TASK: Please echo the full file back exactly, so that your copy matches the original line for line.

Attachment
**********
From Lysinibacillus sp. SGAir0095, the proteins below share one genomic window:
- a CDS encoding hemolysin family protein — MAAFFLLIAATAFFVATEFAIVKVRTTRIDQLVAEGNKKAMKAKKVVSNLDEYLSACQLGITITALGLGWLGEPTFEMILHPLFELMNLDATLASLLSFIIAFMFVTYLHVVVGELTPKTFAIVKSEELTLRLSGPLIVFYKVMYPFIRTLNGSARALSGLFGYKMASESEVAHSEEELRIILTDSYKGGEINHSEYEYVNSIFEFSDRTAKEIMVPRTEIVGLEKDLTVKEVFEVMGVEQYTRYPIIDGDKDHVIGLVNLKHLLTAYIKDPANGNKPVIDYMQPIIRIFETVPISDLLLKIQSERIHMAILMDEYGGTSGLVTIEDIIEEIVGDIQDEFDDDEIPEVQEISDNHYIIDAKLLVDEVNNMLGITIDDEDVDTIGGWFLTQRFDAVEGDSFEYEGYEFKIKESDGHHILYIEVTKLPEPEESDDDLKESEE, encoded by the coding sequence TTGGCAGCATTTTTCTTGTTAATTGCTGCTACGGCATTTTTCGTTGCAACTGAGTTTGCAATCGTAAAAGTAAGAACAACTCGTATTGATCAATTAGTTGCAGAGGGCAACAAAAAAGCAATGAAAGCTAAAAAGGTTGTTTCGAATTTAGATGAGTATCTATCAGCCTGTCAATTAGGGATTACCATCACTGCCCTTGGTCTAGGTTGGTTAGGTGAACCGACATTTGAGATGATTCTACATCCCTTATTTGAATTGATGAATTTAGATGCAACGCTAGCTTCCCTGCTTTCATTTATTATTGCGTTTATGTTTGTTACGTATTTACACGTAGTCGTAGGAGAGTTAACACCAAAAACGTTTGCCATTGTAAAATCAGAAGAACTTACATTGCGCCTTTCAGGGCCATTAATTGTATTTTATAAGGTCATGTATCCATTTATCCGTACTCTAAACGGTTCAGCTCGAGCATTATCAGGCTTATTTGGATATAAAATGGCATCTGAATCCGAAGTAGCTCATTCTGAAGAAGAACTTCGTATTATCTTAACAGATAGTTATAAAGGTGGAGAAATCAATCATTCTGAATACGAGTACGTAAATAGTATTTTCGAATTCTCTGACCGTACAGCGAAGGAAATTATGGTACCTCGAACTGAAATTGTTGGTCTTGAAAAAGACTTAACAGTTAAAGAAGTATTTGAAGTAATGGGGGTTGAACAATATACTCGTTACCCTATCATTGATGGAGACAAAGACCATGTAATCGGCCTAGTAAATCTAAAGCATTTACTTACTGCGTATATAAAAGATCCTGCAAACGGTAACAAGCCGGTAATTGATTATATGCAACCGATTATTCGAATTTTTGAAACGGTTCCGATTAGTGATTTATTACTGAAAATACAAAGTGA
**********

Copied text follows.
From Lysinibacillus sp. SGAir0095, the proteins below share one genomic window:
- a CDS encoding hemolysin family protein — MAAFFLLIAATAFFVATEFAIVKVRTTRIDQLVAEGNKKAMKAKKVVSNLDEYLSACQLGITITALGLGWLGEPTFEMILHPLFELMNLDATLASLLSFIIAFMFVTYLHVVVGELTPKTFAIVKSEELTLRLSGPLIVFYKVMYPFIRTLNGSARALSGLFGYKMASESEVAHSEEELRIILTDSYKGGEINHSEYEYVNSIFEFSDRTAKEIMVPRTEIVGLEKDLTVKEVFEVMGVEQYTRYPIIDGDKDHVIGLVNLKHLLTAYIKDPANGNKPVIDYMQPIIRIFETVPISDLLLKIQSERIHMAILMDEYGGTSGLVTIEDIIEEIVGDIQDEFDDDEIPEVQEISDNHYIIDAKLLVDEVNNMLGITIDDEDVDTIGGWFLTQRFDAVEGDSFEYEGYEFKIKESDGHHILYIEVTKLPEPEESDDDLKESEE, encoded by the coding sequence TTGGCAGCATTTTTCTTGTTAATTGCTGCTACGGCATTTTTCGTTGCAACTGAGTTTGCAATCGTAAAAGTAAGAACAACTCGTATTGATCAATTAGTTGCAGAGGGCAACAAAAAAGCAATGAAAGCTAAAAAGGTTGTTTCGAATTTAGATGAGTATCTATCAGCCTGTCAATTAGGGATTACCATCACTGCCCTTGGTCTAGGTTGGTTAGGTGAACCGACATTTGAGATGATTCTACATCCCTTATTTGAATTGATGAATTTAGATGCAACGCTAGCTTCCCTGCTTTCATTTATTATTGCGTTTATGTTTGTTACGTATTTACACGTAGTCGTAGGAGAGTTAACACCAAAAACGTTTGCCATTGTAAAATCAGAAGAACTTACATTGCGCCTTTCAGGGCCATTAATTGTATTTTATAAGGTCATGTATCCATTTATCCGTACTCTAAACGGTTCAGCTCGAGCATTATCAGGCTTATTTGGATATAAAATGGCATCTGAATCCGAAGTAGCTCATTCTGAAGAAGAACTTCGTATTATCTTAACAGATAGTTATAAAGGTGGAGAAATCAATCATTCTGAATACGAGTACGTAAATAGTATTTTCGAATTCTCTGACCGTACAGCGAAGGAAATTATGGTACCTCGAACTGAAATTGTTGGTCTTGAAAAAGACTTAACAGTTAAAGAAGTATTTGAAGTAATGGGGGTTGAACAATATACTCGTTACCCTATCATTGATGGAGACAAAGACCATGTAATCGGCCTAGTAAATCTAAAGCATTTACTTACTGCGTATATAAAAGATCCTGCAAACGGTAACAAGCCGGTAATTGATTATATGCAACCGATTATTCGAATTTTTGAAACGGTTCCGATTAGTGATTTATTACTGAAAATACAAAGTGA